Anyplace Else(6)

By: Kim Fielding


“But he says he’s going to be murdered!”

She shrugged. “There are worse things. Do you know about the ao-kuewa?”

Grant shook his head.

“They’re a kind of ghost,” she explained. “Spirits who had no friends when they were alive, and now they wander the islands with no home and no family to worship them. Better to be killed once a year than stuck being ao-kuewa.”

He stared at her. Maybe she’d had some of that special green drink too. Maybe all of this was some elaborate joke played on mainlanders. Finally he sighed. “You can’t help him?”

“Nobody can help him. But I think he’s enjoying his stay here, and he’ll be able to enjoy it some more after he resurrects. I hope you have a good holiday with us too.”

There didn’t seem to be any point in pressing the matter, so Grant nodded and walked away.





THE WEDDING party had chartered a catamaran to take them to a secluded bay where they spent the day snorkeling. Uly smiled at Grant, the bonfire casting dancing shadows on his face. “I’m glad you came with us today. It was fun, wasn’t it?”

“Yeah.” The water had been so clear and the fish so numerous that it was like swimming in a giant fish tank. A pod of spinner dolphins showed up to keep them company for twenty minutes or so, getting close enough to the boat to splash Grant as he stood near the rail. He would have called the experience magical, but even dolphins were mundane compared to the previous day’s encounter in the rain forest.

Grant turned to his twin, who held hands with Filip. “I’m sorry I’ve been such a stick-in-the-mud. I really am happy for you guys.”

“We know,” Uly said. “And we also know you’re making an effort for us, and we appreciate it. Hell, just dragging yourself to Hawaii was a big deal.”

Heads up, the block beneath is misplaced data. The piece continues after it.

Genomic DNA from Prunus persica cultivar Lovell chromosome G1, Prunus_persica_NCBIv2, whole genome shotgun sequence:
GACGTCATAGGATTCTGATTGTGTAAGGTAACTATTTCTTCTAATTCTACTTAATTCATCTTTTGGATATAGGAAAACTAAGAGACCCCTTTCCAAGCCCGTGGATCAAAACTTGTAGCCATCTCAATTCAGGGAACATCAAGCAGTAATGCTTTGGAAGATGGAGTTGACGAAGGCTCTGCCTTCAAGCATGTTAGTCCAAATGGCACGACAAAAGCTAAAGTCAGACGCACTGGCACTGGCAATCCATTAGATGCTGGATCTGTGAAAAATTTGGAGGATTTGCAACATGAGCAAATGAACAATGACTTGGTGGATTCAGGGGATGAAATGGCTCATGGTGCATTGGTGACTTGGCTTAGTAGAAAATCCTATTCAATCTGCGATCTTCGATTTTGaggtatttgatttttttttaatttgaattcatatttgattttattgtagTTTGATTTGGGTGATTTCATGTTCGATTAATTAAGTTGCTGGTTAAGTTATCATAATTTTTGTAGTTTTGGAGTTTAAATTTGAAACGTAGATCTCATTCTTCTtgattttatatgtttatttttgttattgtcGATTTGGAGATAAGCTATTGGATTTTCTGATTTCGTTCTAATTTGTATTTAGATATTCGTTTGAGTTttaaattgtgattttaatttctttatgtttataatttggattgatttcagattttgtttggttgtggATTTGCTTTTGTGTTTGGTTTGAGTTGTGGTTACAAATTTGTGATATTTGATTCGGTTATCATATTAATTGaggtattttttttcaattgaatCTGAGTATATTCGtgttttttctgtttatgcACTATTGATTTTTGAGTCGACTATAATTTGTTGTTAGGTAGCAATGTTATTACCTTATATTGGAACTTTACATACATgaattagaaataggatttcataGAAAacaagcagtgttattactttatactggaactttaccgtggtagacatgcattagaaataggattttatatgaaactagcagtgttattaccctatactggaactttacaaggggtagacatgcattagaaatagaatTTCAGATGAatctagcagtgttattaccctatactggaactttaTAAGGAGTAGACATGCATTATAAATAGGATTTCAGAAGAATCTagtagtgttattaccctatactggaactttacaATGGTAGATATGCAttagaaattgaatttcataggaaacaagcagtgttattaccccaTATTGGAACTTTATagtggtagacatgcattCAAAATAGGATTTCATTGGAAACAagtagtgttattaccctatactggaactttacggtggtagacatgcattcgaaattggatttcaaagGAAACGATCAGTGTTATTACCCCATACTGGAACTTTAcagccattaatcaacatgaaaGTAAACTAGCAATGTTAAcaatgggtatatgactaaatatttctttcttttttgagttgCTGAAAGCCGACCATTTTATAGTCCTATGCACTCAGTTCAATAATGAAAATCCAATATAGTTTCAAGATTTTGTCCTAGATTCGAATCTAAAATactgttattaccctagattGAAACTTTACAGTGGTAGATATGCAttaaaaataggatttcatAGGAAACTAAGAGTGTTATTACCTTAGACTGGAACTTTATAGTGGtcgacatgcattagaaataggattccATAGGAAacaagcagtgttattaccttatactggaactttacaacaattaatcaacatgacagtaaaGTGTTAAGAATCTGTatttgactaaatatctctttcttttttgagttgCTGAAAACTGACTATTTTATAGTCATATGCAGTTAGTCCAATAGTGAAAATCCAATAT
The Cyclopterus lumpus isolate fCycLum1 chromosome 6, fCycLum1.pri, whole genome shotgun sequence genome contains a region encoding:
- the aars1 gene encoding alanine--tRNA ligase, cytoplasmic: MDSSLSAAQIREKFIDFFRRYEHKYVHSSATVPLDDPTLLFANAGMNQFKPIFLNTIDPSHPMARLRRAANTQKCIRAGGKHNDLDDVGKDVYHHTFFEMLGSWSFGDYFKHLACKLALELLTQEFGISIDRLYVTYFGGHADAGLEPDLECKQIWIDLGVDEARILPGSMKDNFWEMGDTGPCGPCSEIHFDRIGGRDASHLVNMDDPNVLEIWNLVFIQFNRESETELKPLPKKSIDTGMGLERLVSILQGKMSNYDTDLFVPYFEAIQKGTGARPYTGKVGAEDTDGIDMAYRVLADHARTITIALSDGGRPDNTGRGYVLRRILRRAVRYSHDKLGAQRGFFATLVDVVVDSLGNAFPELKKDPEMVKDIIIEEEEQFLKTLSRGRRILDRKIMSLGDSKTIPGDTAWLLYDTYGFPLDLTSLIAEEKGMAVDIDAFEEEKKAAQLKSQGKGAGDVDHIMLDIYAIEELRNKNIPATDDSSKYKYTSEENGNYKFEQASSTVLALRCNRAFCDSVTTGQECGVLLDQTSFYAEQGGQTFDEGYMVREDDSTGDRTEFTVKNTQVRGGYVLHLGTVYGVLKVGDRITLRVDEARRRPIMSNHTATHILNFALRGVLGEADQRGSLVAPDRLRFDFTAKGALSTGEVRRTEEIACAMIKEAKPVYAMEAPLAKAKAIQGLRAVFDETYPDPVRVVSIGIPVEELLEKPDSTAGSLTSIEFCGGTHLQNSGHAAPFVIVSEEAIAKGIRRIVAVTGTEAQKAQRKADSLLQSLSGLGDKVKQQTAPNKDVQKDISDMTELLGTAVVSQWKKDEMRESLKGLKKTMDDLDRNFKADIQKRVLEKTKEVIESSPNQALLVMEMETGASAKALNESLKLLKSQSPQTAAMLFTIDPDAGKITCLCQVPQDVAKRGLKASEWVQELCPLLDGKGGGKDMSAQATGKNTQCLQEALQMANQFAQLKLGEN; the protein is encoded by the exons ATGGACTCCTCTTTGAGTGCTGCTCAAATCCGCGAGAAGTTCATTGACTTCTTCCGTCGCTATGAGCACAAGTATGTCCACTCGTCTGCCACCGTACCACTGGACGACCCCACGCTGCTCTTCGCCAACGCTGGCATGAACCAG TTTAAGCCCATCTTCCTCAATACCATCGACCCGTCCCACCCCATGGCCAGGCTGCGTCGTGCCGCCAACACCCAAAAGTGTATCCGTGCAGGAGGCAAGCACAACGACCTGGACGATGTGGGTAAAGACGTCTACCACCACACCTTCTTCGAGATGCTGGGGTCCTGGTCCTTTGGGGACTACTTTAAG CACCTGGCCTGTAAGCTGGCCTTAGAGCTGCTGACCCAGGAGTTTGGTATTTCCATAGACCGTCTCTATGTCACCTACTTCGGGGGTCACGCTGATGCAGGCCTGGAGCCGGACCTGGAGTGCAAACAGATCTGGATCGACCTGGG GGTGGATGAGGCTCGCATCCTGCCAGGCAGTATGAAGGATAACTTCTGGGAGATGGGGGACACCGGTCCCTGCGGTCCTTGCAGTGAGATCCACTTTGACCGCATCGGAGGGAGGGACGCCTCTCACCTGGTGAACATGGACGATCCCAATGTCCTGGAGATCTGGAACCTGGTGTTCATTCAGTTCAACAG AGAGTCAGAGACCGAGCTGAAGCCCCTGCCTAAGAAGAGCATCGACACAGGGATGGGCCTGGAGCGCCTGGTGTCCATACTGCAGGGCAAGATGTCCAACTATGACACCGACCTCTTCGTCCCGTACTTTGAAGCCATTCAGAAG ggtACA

“Not exactly painful, though.” Grant waved his arms to indicate the ocean, the soft-sanded beach, the brightly lit bar where the cute waiter bustled around the tables. A band played nearby, deftly giving their covers of classic rock standards a Polynesian twist. “Paradise, right? We could all be battling hypothermia and cabin fever back home, and instead here we are in shorts. We don’t even need this fire to keep warm.”

“But a fire is traditional,” said Filip. “At least it used to be, for my ancestors at this time of year.”

“Your ancestors lived in a considerably colder climate.”

“True.” Filip let go of Uly’s hand, but only so he could fling an arm around Uly’s waist and draw him closer. “But also this is holiday.”

“Duh,” said Uly. “Christmas.”

“No, older holiday.”

“Koleda,” Grant said. They both looked at him in surprise. “It’s Koleda, right?”

A grin split Filip’s face, revealing his slightly crooked teeth. He wasn’t especially good-looking, but Ulysses considered him an excellent catch, and Grant had to agree. “You know of Koleda?” Filip asked.

“Not much. I just heard about it yesterday. It has to do with the solstice, right?”

“Yes. Today it is part of Christmas celebrations, but once it was festival for Veles, god of underworld. It was end of world and beginning of new world.”

“And Hors dies?”

Uly blinked at Grant, but Filip had an odd expression, somehow solemn and astonished and pleased all at once. “Hors dies,” he affirmed. “How do you know this, Grant?”

“I went for a walk yesterday and ran into a god.”

When Uly made a sound of protest, Filip silenced him. “Shh, dragi. Your brother is saying something important.”

“It’s something crazy,” Grant said. Then he rubbed his face. “But he told me these crazy things, and I don’t even know how to explain it. He got under my skin.”

While Uly seemed to be considering whether Grant should be institutionalized, Filip was serious. “I know about Perun. And about Hors and Dazhbog. My people became Christian in eighth century, but this story is older than that, and we tell it every year. I remember standing by fire like this one—but of course air was cold, and Mama bundled us in coats and scarves and hats so the propuh would not kill us. Croatian mamas think cold wind is deadly.”

Uly laughed. “That’s true. When I visited last winter, I was worried she’d freak because her son was engaged to another man. But all she did was insist I never step outside without multiple layers of clothes.”

“And see?” Filip said, laughing and giving Uly’s cheek a quick kiss. “You survived.” Then he returned his attention to Grant. “Every Koleda, we danced and sang and adults gave children sweets. And as we stood by fire, my baka—grandmother—told us of Perun, Hors, and Dazhbog. She said if we listen during night, we might hear Hors and Chernobog fighting.”